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Avalanche of expectations

Colorado looks loaded again for another run at the Cup

Posted: Tuesday October 08, 2002 5:44 PM
Updated: Wednesday October 09, 2002 9:55 PM
  Patrick Roy, Nicklas Lidstrom Nicklas Lidstrom and Patrick Roy shake hands after the Wings' 7-0 win in Game 7 of the Western finals. Dave Sandford/Getty Images/NHLI

DENVER (AP) -- The Colorado Avalanche have won eight straight division titles, tying an NHL record. They have advanced to the conference finals six times in the past seven seasons, winning two Stanley Cups.

With their record of success, it's no surprise how the Avalanche are approaching the 2002-03 season.

"Our expectations are the same: We're going to battle for the Stanley Cup," veteran wing Mike Keane said. "It's either win the Cup or it's a poor year, and that's a good way to be."

Colorado opens its season against the Dallas Stars at home Wednesday night.

A sense of urgency accompanied Colorado's last Stanley Cup championship two years ago because of the anticipated retirement of Hall of Fame-bound defenseman Ray Bourque.

Now, with the advancing age of several key Avalanche players, the mood is similar.

"It's a very important year for us, I think," Keane said. "We have an older team and we may have only a couple more years left to compete for the Cup with this group. So, I think we're going to take this year very seriously and give a good run at it."

Goaltender Patrick Roy turned 37 on Saturday. Keane is 35. Center Joe Sakic is 33, and defenseman Rob Blake turns 33 in December.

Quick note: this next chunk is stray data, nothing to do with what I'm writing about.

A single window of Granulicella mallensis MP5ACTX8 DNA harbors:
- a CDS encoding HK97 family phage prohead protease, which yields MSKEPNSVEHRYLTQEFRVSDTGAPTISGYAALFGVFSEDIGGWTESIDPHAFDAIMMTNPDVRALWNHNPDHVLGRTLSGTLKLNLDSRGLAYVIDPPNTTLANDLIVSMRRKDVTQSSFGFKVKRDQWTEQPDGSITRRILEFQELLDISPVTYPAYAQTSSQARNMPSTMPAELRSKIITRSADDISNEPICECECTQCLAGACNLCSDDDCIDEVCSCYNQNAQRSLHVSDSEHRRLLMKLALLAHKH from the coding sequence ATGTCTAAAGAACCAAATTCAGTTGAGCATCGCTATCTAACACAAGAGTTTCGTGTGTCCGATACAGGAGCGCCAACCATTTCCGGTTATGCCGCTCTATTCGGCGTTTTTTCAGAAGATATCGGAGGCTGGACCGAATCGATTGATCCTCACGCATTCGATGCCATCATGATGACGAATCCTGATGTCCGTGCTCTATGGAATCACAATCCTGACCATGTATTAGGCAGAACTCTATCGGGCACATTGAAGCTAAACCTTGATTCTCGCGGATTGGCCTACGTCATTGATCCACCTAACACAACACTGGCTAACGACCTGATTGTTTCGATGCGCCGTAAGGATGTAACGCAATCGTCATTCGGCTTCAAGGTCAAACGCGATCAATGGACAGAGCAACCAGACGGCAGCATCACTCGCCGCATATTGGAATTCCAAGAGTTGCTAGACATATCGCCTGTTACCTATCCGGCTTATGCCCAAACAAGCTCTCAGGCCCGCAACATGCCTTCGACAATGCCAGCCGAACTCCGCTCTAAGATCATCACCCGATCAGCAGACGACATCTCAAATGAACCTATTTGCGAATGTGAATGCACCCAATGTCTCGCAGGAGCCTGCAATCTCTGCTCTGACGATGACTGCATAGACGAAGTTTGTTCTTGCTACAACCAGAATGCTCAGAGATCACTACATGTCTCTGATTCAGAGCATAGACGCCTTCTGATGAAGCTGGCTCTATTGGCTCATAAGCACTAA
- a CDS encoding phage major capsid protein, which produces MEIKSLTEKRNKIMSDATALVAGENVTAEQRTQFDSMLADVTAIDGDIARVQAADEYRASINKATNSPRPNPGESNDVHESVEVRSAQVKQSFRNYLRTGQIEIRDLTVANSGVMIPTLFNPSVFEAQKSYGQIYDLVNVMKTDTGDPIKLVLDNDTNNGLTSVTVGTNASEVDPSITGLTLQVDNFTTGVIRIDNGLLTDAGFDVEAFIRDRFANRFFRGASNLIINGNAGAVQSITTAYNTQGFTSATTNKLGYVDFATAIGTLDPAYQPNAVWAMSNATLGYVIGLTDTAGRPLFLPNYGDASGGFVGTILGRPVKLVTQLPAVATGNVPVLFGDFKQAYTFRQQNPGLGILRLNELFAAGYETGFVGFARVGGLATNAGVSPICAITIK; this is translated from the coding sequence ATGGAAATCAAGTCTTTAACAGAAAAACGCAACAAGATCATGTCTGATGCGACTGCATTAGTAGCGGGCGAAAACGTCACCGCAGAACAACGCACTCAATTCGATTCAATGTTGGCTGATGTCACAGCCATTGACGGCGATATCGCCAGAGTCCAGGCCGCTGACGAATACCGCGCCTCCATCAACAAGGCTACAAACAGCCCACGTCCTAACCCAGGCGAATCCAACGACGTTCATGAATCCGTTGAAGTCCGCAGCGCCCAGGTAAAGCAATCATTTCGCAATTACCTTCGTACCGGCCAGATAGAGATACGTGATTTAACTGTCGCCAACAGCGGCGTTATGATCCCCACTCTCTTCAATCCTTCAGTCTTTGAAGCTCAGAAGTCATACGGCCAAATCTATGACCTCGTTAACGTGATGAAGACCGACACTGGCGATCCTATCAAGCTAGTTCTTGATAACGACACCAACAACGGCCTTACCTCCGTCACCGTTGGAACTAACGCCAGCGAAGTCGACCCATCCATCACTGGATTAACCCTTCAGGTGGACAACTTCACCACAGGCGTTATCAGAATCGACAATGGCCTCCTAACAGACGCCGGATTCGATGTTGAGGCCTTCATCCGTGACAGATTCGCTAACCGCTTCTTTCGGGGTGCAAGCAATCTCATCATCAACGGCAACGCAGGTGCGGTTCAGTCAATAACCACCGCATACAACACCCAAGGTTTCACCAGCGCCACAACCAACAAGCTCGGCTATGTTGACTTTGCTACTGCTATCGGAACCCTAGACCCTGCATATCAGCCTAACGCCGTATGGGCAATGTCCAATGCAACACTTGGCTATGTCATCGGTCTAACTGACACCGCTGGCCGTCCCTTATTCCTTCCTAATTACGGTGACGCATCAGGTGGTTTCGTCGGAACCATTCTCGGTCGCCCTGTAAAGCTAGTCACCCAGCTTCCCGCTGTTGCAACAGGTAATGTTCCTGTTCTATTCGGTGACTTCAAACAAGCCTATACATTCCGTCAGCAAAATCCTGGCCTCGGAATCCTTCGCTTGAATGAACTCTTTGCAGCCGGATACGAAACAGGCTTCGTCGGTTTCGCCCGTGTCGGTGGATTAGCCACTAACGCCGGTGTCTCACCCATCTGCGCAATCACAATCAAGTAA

The bulk of this team is in its 20s. Through shrewd drafting and trading, general manager Pierre Lacroix has replenished the roster with young talent.

Despite the absence of six-time All-Star forward Peter Forsberg, Colorado finished 45-28-8-1 last season, earning 99 points. Forsberg, who missed the entire regular season because of foot injuries, returned for the playoffs and led all postseason scorers with 27 points in 20 games.

But even Forsberg's presence couldn't get the Avs past eventual Stanley Cup champion Detroit in the Western Conference finals.

The Avs lost defenseman Darius Kasparaitis to free agency in the off-season in one of few changes in the team.

Last week, Lacroix made his biggest move, shipping forwards Chris Drury and Stephane Yelle to Calgary for defenseman Derek Morris and forwards Dean McAmmond and Jeff Shantz.

Drury was a clutch goal-scorer in the playoffs, and Yelle was a top penalty killer.

The 24-year-old Morris was the key to the deal for the Avalanche. He is one of the top young defensemen in the league and also can supply the Avs with offensive punch.

"Morris solidifies our defense," Blake said, "and defense wins championships. He can move the puck, he can be physical and he has anchored power plays. It gives us another weapon. He's one of the best defensemen for his age, and he's just going to get better."

In the highly competitive West, Colorado might not have reached the playoffs last year except for Roy, who led the NHL with nine shutouts and a 1.94 goals-against average.

Roy has won two Stanley Cup rings with Montreal and two with Colorado, and isn't done, yet.

"I want to win more before I go," Roy said. "I'm still having fun. When I stop thinking I can make a difference, that's when I will retire."

The NHL promises to crack down on obstruction this season, reducing the clutching and grabbing that have neutralized the game's best skaters and scorers.

"The new rules should favor a team like us," forward Alex Tanguay said. "Last year, we played great defensively but struggled offensively. I think we're a little bit faster offensively than we were last season, and we've got three lines that can score instead of two. Having Peter for the whole year is going to help us, too."

Related information
SI's 2002-03 NHL Preview: Colorado Avalanche
NHL Your Choice Poll's 2002-03 NHL Expert Picks
National Hockey League Preseason Glance
2002-03 NHL Season at a Glance's Darren Eliot: Taking a stab at the 2002-03 NHL Awards's Darren Eliot: Central Division Preview
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